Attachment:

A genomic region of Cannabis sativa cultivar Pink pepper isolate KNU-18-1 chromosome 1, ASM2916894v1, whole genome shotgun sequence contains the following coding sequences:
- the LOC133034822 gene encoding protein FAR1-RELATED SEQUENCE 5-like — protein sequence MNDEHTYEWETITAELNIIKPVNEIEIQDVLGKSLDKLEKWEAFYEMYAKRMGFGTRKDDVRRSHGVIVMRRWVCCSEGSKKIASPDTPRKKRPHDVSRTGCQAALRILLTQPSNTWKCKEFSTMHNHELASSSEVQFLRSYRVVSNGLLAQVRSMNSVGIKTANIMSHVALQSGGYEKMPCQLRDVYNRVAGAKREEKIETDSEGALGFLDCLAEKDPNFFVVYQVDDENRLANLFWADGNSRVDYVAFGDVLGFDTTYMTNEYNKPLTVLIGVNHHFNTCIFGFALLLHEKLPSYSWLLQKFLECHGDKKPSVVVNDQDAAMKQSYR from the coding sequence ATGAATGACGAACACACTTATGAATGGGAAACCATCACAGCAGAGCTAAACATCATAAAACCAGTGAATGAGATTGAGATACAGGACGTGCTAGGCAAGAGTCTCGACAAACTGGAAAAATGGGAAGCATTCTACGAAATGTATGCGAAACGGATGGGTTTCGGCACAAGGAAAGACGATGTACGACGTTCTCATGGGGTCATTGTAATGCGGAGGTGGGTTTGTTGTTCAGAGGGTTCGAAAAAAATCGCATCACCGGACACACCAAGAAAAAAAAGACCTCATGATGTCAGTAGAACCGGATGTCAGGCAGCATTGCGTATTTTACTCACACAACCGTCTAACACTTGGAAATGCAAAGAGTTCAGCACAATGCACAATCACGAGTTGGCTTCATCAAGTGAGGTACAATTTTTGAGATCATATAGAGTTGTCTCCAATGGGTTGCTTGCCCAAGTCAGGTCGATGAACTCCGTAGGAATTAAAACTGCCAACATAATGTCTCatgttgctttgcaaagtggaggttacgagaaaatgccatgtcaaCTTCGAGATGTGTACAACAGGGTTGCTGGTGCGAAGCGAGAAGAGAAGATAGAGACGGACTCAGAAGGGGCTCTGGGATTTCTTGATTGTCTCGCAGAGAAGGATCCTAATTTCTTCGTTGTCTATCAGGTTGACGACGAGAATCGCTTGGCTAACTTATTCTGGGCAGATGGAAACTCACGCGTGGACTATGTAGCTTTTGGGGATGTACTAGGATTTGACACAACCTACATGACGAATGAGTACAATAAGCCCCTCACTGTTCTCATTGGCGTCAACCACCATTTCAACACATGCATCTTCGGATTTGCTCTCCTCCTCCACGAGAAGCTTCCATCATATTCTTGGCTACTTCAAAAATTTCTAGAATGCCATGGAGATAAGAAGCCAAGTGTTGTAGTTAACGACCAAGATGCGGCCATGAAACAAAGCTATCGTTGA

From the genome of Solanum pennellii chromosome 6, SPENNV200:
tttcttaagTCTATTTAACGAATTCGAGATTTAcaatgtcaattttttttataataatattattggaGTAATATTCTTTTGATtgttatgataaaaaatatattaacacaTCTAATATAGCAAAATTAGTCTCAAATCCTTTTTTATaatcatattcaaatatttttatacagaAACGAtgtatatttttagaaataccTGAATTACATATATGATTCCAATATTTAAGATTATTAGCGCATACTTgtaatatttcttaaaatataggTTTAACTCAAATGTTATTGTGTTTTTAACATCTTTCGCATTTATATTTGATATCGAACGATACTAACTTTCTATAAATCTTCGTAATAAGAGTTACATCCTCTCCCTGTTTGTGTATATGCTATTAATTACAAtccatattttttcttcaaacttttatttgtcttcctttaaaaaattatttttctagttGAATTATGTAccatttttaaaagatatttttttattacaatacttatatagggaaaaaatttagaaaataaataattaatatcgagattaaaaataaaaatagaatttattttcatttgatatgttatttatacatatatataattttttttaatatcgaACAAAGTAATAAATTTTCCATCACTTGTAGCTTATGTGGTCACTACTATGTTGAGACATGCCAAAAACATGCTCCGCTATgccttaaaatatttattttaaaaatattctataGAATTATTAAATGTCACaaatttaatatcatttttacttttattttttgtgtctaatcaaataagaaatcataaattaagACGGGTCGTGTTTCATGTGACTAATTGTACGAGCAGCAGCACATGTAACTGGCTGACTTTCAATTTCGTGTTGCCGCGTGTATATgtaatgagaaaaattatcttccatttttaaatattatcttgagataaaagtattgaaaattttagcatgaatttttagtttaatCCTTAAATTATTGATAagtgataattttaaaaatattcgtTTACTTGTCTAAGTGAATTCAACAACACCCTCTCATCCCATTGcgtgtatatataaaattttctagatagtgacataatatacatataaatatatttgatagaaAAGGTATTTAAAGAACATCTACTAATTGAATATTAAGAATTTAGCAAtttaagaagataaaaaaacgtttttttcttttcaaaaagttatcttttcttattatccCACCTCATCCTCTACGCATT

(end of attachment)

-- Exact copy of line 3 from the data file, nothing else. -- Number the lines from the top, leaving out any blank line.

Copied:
From the genome of Solanum pennellii chromosome 6, SPENNV200: